Friday, July 17, 2009

Summer Reading

Remember summer reading lists? Ms. Tritten gave me one after my junior year of high school: 100 Books to Read Before College. I took it very seriously. And although they are now my to-read lists, not someone else's, I have one every summer. So I thought I'd take a cue from Danielle and write a wrap-up of a few books I've read so far this season.

This Republic of Suffering: Death and the American Civil War by Drew Gilpin Faust. This is a great read. It’s a quick and relatively light history of the Civil War and Reconstruction years that doesn’t bombard readers with dates, battles and generals (although there are a lot of numbers). Her interpretation of recent research and findings feels original and makes for a rich cultural history of this time in America. And her writing is neither overly-academic nor too simple and watered-down. If you’re like me and haven’t read much about the Civil War, it’s a great place to start.

Madame Bovary by Gustave Flaubert is a lovely and entertaining novel. I had a lot of fun reading this because I didn’t know the details of the plot and had no idea how it would turn out (honestly!). So after the first few chapters I was hooked. Flaubert masterfully (I hear he agonized over every word) made an unlikeable woman and this wretched story easy to sympathize with and fun to read. And speaking of summer reading lists, it may not be on mine but Madame Bovary made someone's top ten.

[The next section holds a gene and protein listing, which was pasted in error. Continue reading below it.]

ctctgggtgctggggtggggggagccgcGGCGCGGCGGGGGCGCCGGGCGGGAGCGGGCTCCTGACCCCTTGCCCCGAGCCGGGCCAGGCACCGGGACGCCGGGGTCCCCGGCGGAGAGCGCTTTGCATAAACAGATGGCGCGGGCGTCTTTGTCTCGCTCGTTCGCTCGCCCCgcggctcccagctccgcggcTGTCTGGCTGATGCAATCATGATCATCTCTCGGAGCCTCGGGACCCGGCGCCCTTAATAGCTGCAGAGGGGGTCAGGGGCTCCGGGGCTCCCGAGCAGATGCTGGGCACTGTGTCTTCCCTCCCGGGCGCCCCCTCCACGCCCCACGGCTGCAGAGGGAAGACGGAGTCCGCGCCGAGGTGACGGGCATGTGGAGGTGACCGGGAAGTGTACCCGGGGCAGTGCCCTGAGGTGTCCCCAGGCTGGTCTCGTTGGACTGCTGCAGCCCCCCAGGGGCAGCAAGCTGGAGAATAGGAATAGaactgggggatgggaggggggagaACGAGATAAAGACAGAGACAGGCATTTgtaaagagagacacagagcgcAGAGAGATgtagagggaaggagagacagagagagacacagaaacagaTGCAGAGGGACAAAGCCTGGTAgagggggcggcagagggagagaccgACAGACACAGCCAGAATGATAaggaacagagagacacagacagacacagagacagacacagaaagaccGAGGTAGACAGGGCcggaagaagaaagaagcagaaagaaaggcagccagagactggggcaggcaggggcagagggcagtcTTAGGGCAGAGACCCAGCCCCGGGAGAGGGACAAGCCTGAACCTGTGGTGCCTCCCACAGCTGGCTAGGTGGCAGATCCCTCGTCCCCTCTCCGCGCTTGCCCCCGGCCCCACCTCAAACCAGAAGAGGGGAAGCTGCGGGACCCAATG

Native Son by Richard Wright. This is one of those books that I’ve always had and always intended to read, but for one reason or another just never got to. I’d say if you’re in that same boat, read it now! Seriously. Stop reading my sloppy review and go get that dusty paperback off your shelf. And if you have read it, call me. We’ll talk. This book knocked my socks off.